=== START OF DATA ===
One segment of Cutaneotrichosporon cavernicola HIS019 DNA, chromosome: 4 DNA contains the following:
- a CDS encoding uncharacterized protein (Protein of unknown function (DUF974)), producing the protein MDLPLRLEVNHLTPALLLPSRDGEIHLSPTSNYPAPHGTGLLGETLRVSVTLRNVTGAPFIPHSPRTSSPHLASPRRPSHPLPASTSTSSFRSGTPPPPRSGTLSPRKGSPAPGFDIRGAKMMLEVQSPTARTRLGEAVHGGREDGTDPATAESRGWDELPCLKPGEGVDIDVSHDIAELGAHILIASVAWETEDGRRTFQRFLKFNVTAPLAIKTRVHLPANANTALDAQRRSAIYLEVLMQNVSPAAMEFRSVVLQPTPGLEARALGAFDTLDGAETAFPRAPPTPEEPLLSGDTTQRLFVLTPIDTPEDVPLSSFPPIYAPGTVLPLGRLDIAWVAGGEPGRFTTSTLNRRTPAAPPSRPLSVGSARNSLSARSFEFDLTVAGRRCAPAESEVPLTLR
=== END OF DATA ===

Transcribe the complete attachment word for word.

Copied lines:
One segment of Cutaneotrichosporon cavernicola HIS019 DNA, chromosome: 4 DNA contains the following:
- a CDS encoding uncharacterized protein (Protein of unknown function (DUF974)), producing the protein MDLPLRLEVNHLTPALLLPSRDGEIHLSPTSNYPAPHGTGLLGETLRVSVTLRNVTGAPFIPHSPRTSSPHLASPRRPSHPLPASTSTSSFRSGTPPPPRSGTLSPRKGSPAPGFDIRGAKMMLEVQSPTARTRLGEAVHGGREDGTDPATAESRGWDELPCLKPGEGVDIDVSHDIAELGAHILIASVAWETEDGRRTFQRFLKFNVTAPLAIKTRVHLPANANTALDAQRRSAIYLEVLMQNVSPAAMEFRSVVLQPTPGLEARALGAFDTLDGAETAFPRAPPTPEEPLLSGDTTQRLFVLTPIDTPEDVPLSSFPPIYAPGTVLPLGRLDIAWVAGGEPGRFTTSTLNRRTPAAPPSRPLSVGSARNSLSARSFEFDLTVAGRRCAPAESEVPLTLR